“Ganymede’s dead,” Prax said. “The tunnels will probably survive, but the environmental and social structures are already broken. Even if we could somehow get the environmental systems back in place—and really, we can’t without a lot of work—how many people are going to stay here now? How many would be going to jail? Something’s going to fill the niche, but it won’t be what was here before.”

“Because of the cascade,” Holden said.

“Yes,” Prax said. “That’s what I was trying to say before. To Amos. It’s all going to fall apart. The relief effort’s going to make the fall a little more graceful, maybe. But it’s too late. It’s too late, and since Mei’s out there, and we don’t know what’s going to break, I have to go with you.”

“Prax,” Cassandra said. No. Naomi. Maybe his brain wasn’t really up to full power even now.

“Strickland and that woman, even if they think they can keep her safe, they can’t. You see? Even if they’re not hurting her, even if they’re not, everything around them is going to fall apart. What if they run out of air? What if they don’t understand what’s happening?”

“I know this is hard,” Holden said. “But shouting about it won’t help.”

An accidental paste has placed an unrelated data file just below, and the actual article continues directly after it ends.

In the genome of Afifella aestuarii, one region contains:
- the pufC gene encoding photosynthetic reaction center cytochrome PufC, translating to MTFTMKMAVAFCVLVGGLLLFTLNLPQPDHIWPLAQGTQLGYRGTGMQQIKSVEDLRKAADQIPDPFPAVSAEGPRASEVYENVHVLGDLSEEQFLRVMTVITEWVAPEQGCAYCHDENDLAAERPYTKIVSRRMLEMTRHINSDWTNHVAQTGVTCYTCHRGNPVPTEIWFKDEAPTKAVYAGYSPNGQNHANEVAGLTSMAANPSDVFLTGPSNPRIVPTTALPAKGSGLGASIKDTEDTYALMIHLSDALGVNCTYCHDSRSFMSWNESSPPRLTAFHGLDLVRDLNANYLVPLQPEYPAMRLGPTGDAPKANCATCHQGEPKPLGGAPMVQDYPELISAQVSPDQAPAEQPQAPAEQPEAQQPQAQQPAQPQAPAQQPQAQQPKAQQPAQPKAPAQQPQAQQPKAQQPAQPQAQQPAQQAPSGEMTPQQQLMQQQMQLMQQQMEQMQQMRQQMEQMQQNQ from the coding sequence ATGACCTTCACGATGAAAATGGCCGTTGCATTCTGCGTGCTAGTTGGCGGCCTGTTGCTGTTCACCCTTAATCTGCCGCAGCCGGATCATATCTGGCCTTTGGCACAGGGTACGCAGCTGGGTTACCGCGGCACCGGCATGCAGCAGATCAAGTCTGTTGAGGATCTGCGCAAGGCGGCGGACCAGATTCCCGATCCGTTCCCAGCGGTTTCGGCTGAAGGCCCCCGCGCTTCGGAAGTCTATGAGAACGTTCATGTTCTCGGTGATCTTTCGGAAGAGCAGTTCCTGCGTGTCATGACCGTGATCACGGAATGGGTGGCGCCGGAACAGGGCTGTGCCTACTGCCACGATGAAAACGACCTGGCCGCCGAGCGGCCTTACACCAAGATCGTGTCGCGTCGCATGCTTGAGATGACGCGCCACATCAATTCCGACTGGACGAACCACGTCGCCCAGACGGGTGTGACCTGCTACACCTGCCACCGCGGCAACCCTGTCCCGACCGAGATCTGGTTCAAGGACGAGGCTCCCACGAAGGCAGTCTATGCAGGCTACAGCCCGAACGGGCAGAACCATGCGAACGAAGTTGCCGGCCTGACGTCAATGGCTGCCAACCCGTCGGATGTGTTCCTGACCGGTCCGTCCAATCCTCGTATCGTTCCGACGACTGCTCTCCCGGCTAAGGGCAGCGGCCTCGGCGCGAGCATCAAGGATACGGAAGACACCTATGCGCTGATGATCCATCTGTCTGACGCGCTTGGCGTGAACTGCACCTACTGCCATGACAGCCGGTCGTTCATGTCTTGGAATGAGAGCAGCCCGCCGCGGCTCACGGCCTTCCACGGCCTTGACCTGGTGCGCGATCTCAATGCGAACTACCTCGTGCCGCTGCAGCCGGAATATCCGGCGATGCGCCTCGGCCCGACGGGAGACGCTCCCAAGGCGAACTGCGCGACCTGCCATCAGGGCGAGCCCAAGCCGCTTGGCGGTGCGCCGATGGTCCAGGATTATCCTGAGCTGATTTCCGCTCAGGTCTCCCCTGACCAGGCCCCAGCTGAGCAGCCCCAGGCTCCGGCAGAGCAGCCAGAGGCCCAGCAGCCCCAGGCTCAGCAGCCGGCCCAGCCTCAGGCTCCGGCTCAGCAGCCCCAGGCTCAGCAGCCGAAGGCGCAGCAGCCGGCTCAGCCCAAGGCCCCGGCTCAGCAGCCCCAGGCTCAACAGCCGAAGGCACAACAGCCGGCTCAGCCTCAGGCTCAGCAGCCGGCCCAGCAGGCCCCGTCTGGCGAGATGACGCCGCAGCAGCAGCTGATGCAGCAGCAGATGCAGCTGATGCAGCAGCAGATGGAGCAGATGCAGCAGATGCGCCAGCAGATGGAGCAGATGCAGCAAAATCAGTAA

“I’m not shouting. I’m not shouting. I’m just telling you that they took my little girl away, and I need to go and get her. I need to be there when you open that door. Even if she’s not there. Even if she’s dead, I need to be the one who finds her.”

The sound was crisp and professional and oddly beautiful: a magazine slipping into a pistol. Prax hadn’t seen Amos take it back out of its box, but the dark metal was in the man’s huge hand. Dwarfed by his fingers. While he watched, Amos chambered a round. Then he took the gun by its barrel, careful to keep it pointing at the wall, and held it out.

“But I thought …” Prax said. “You said I wasn’t …”

Amos stretched his arms out another half inch. The gesture was unmistakable. Take it. Prax took it. It was heavier than it looked.

“Um. Amos?” Holden said. “Did you just give him a loaded gun?”

“Doc needs to go, Cap’n,” Amos said with a shrug. “So I’m thinking he should probably go.”

Prax saw the look that passed between Holden and Naomi.

“We might want to talk about that decision-making process, Amos,” Naomi said, shaping the words carefully.

“You betcha,” Amos said. “Soon as we get back.”

Prax had been walking through the station for weeks as a native, a local. A refugee with nowhere to flee. He’d gotten used to how the hallways looked, how people’s eyes slid over him in case he’d try to lay his burdens on them. Now that Prax was fed and armed and part of a group, the station had become a different place. People’s eyes still slid across them, but the fear was different, and hunger fought against it. Holden and Amos didn’t have the gray of malnutrition or the haunted look around their eyes of seeing everything they thought was immutable collapse. Naomi was back at the ship, hacked into the local security network and ready to coordinate the three of them in case they got split up.